As the days of the abbreviated NHL training camps slip away, it's becoming more likely that the Canadiens will open their season on Saturday night without P.K.Subban in the lineup. The 2007 second-round pick would be starting his third full year with the club if not for a stalemate between his agent, Don Meehan, and Habs' G.M. Marc Bergevin.
Without the benefit of a fly's eye view from a handy wall in Bergevin's office, it would appear one of two things is happening. Either Bergevin is trying to seriously low ball Subban because of the looming cap crunch he's facing next year, or Subban believes he is entitled to a greater payday than he perhaps deserves.
If Bergevin is balking for fear of next year's payroll, there are ways to save money other than alienating a talented young player who could be a cornerstone of the organization for many years to come. The team is entitled to another buyout before next season, and after that, some big contracts (Markov, Kaberle, Gionta) run out. Unless Subban and Meehan are asking for really big money and/or term, there's little reason for Bergevin to drag out negotiations for cap reasons. If the two sides are close, there's a solution available.
If, however, Subban is expecting a big payday on a second contract, there may be a larger issue. Of the NHL defencemen who are his contemporaries and who signed mega-money long-term deals while still RFA, most are demonstrably better than Subban. For example, Erik Karlsson's 7-year, 6.5-million per year contract with Ottawa makes him the tenth highest-paid D in the league. He also has a 78-point season and a Norris Trophy to his credit. Drew Doughty has an 8-year deal with the Kings, with a 7-million cap hit, placing him fourth in the league among defencemen. Doughty's name is on the Stanley Cup, he's got an Olympic gold medal, he was drafted second overall and became a Norris finalist. Tyler Myers, another first-rounder, has a 5.5-million cap hit in Buffalo for 7 seasons. He's a former NHL rookie of the year and in his worst season points-wise, he had one point less than Subban did in his best year. None of these comparisons are meant to diminish the value, ability or potential of Subban, but those three players are the only defencemen under 25 with cap hits bigger than 4-million dollars.
Looking at an in-house comparison, Subban's should perhaps expect to follow the path of teammate Carey Price. Price came to the team as the Canadiens' highest draft pick since Petr Svoboda in 1984. His subsequent performances at the World Juniors and in the Bulldogs' Calder Cup championship launched his star and built expectations. Price, like Subban, had some bumpy moments in Montreal, culminating with losing the starting job during the 2010 playoff run. Still, there was never a question in the minds of management that the team's future was linked to Price's success. Subban also came to town with high expectations and has had some stretches of living up to them, and other periods of slow production and public controversy. Both young players are very important parts of the team's future.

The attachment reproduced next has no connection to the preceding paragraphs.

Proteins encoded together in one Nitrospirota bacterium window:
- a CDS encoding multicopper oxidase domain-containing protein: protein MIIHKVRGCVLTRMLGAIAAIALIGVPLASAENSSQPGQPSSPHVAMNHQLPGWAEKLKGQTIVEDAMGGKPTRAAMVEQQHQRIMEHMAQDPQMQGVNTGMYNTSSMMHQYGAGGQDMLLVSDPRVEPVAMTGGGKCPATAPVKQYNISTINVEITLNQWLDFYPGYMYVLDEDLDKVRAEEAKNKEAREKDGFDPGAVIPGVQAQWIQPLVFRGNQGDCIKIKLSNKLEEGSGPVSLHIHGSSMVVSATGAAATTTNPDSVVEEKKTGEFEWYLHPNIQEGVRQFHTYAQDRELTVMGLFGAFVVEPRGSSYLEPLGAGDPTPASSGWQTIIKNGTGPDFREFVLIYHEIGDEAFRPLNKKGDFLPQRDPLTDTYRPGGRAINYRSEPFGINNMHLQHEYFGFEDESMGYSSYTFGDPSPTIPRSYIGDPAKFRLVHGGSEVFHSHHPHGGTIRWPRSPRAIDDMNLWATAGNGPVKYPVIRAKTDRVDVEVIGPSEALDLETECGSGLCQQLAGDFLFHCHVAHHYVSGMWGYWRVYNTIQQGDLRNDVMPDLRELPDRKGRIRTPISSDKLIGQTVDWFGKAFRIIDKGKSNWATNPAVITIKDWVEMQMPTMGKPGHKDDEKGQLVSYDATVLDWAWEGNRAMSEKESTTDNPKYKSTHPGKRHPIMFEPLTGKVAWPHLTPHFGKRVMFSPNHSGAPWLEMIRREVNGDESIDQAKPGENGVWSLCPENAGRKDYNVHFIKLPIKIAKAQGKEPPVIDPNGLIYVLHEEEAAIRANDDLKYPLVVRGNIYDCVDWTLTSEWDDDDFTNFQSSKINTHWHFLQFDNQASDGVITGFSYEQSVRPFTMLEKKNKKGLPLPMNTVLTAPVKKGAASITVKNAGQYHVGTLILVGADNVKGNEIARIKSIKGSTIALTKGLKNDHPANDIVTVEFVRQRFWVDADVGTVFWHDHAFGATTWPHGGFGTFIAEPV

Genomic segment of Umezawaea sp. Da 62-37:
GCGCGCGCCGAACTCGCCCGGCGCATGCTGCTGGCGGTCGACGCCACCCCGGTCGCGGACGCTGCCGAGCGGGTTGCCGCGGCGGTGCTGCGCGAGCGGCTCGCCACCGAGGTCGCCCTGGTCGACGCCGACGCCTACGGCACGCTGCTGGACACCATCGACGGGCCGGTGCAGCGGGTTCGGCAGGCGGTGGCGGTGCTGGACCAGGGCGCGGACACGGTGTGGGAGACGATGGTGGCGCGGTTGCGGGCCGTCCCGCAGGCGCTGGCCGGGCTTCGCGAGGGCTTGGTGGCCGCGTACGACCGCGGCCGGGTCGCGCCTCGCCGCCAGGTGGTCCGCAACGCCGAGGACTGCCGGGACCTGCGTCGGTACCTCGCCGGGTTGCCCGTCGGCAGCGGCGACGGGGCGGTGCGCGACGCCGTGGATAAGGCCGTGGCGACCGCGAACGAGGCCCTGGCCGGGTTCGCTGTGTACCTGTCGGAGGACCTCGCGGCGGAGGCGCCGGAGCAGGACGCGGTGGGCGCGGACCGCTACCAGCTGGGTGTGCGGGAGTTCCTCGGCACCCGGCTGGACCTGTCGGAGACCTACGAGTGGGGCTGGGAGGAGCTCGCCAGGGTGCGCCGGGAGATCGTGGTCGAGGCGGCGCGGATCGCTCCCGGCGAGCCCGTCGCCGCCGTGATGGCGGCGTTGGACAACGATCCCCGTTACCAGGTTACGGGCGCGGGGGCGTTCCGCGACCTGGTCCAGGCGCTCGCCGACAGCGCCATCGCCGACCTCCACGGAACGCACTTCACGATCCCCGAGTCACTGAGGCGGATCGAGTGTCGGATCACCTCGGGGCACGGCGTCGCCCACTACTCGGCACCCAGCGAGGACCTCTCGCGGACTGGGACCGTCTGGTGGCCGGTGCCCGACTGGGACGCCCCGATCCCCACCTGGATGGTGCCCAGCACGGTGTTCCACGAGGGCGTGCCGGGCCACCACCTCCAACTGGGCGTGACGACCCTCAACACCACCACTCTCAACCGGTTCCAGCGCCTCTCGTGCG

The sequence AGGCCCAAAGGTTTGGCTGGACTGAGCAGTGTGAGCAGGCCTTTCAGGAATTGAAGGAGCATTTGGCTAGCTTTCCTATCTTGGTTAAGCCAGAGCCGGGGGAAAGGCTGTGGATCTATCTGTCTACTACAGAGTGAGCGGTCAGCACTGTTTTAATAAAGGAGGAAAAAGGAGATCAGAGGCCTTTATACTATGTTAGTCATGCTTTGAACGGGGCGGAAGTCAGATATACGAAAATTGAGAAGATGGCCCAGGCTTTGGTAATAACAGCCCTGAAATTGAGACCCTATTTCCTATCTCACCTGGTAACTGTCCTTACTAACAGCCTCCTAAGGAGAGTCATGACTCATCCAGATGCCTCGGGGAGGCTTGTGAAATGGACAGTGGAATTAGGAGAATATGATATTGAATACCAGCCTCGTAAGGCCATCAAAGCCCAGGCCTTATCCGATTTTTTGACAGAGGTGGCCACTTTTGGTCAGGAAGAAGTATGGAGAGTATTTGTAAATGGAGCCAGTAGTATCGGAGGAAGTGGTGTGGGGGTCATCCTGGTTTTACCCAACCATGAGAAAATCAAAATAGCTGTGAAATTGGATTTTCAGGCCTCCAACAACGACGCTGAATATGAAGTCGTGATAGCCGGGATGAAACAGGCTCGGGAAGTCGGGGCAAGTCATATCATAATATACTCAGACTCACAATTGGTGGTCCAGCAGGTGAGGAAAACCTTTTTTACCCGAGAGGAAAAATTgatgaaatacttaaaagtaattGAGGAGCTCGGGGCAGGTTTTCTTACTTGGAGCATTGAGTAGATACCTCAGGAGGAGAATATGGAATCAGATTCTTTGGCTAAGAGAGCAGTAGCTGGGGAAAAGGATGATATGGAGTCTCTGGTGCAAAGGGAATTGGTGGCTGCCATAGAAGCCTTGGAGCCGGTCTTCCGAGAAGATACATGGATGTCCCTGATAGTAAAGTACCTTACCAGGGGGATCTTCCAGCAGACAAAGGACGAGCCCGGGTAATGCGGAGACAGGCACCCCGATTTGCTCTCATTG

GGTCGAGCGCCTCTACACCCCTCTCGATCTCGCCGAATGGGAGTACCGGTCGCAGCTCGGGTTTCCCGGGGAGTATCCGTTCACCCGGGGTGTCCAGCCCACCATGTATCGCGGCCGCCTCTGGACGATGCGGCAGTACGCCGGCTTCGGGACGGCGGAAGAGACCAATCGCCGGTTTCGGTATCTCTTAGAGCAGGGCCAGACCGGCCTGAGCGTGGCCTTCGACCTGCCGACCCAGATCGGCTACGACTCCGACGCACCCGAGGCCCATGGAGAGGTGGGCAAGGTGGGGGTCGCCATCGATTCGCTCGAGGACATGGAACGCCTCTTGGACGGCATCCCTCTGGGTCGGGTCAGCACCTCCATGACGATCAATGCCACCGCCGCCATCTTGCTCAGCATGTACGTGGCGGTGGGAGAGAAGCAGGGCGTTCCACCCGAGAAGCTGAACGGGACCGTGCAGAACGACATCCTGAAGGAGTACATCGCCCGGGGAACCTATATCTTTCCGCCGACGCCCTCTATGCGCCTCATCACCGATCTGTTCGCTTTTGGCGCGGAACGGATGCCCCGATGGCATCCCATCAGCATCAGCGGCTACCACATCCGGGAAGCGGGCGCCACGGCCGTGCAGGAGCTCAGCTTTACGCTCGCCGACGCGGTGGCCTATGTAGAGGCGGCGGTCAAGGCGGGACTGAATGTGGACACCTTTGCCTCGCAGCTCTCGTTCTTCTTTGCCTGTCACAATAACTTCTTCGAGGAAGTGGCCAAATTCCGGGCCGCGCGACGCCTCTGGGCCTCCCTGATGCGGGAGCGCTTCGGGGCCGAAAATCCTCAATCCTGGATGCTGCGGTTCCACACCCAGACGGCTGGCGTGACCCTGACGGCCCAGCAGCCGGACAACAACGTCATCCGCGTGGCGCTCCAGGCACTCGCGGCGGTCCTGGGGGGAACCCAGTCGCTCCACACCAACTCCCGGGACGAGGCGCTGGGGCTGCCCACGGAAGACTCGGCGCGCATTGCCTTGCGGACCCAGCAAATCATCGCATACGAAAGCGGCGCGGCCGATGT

Price's second contract was for two years, with a cap hit of 2.75-million. That gave the team a two-year break on paying big money, while Price had a chance to prove himself and cash in on his third deal, which he did last summer. A lot of people who don't get to sit inside contract negotiations might say if it's good enough for Carey Price, it should be good enough for P.K.Subban. That may be logical, but of course nobody really knows the circumstances. It's just a comparison worth mentioning.
At this point, nobody really doubts Subban and the Canadiens will come to a deal. Bergevin has already confirmed he won't be trading the player and as an RFA, Subban's options are limited. The big problem with the situation right now is its timing. Coming off a horrible team season and long summer, followed by the five-month league lockout, the Canadiens are facing a packed schedule in which every point carries huge significance. Playing even one game without a complete lineup reduces their chances of success. When the missing player is a top-four defenceman who eats minutes, the loss hurts a little more, as does the fact that he's missing for business reasons, not hockey reasons. Subban's missing camp is one thing, but when he starts sitting out games that count, the goodwill of fans and even teammates will eventually sour.We all know hockey is a business, but fans have had quite enough of the business of hockey at this point.
P.K.Subban is a good hockey player. He's got potential to be a great hockey player. Right now, he's got to stop and think...very hard...about whether he can recognize the difference. He's not great yet, and probably won't end up getting paid as though he is, no matter how long he sits home without a contract. The hope is that he and his agent can put things in perspective before Saturday.